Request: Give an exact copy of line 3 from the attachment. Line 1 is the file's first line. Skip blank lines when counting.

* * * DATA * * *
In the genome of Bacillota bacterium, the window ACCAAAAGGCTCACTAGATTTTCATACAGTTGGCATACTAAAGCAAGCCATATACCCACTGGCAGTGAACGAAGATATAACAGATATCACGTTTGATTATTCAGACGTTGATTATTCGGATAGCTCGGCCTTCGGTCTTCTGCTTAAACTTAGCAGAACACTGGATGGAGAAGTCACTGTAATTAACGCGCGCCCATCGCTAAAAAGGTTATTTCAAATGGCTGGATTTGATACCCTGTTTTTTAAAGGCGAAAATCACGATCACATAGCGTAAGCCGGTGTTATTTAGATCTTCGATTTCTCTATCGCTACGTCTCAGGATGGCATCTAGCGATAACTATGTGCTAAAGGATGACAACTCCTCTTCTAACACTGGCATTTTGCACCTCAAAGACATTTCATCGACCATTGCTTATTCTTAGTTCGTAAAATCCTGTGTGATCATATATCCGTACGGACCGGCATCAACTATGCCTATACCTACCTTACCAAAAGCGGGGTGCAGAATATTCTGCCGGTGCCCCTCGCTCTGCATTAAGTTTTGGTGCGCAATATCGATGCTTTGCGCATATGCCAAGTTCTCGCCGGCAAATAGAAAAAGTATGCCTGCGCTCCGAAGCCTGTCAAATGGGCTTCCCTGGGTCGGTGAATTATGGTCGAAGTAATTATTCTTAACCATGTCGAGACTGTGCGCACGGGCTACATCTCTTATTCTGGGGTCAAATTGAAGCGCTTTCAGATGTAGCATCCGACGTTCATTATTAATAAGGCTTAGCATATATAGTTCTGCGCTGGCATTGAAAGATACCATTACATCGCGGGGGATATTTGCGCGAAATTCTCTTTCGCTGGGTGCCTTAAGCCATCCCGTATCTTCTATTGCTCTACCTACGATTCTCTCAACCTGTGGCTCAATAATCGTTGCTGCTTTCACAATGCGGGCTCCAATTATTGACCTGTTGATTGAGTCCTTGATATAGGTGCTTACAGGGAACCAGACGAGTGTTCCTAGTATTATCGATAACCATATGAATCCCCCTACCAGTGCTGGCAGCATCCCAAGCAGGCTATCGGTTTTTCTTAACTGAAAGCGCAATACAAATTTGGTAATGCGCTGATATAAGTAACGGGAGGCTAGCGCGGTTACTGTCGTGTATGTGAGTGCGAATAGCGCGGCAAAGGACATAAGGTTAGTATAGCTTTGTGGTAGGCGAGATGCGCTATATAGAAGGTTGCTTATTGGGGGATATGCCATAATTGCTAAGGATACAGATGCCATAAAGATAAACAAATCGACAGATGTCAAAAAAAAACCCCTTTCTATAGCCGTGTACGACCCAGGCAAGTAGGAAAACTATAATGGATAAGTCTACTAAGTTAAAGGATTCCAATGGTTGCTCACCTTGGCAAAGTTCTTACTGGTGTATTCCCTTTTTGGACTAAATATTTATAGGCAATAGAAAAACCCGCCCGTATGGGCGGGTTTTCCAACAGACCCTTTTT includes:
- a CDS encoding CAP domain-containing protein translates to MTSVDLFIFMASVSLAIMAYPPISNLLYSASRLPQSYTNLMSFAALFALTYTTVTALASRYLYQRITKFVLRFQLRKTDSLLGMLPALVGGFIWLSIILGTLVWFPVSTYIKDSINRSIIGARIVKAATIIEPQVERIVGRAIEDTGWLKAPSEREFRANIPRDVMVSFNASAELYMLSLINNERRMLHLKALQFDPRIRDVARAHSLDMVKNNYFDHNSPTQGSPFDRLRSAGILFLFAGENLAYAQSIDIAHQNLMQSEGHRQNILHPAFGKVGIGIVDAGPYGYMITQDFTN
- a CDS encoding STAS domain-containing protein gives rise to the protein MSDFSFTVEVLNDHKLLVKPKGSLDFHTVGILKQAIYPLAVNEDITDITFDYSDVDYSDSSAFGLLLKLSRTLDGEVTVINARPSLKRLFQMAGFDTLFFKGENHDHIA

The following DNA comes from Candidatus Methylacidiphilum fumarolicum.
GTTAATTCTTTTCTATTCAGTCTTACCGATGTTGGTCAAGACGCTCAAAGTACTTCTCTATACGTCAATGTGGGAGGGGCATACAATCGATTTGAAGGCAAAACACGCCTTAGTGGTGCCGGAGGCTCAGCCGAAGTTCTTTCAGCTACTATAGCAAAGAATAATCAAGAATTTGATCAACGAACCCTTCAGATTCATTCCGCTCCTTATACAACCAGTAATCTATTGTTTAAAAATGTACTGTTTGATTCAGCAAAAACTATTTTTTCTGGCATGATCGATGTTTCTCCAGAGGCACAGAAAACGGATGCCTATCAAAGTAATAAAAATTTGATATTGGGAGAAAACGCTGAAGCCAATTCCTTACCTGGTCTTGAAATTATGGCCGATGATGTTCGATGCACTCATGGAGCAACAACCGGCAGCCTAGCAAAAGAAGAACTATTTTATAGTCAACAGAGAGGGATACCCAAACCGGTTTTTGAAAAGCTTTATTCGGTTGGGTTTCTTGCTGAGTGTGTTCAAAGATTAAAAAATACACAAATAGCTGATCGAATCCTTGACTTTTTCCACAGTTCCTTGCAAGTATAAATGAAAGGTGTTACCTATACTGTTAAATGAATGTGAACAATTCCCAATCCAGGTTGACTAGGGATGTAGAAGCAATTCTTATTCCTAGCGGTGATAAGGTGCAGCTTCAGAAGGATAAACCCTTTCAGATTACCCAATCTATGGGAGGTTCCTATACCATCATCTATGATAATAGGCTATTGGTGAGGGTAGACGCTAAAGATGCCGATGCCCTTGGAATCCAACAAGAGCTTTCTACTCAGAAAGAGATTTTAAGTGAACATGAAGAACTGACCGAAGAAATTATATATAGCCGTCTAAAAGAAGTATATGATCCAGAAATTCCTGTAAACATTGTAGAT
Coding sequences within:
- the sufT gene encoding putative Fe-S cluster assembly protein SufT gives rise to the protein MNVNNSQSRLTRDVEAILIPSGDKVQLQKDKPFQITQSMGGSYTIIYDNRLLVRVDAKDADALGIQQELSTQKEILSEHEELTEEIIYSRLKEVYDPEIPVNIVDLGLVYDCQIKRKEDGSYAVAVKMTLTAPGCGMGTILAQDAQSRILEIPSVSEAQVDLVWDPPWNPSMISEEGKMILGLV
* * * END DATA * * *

- a CDS encoding STAS domain-containing protein gives rise to the protein MSDFSFTVEVLNDHKLLVKPKGSLDFHTVGILKQAIYPLAVNEDITDITFDYSDVDYSDSSAFGLLLKLSRTLDGEVTVINARPSLKRLFQMAGFDTLFFKGENHDHIA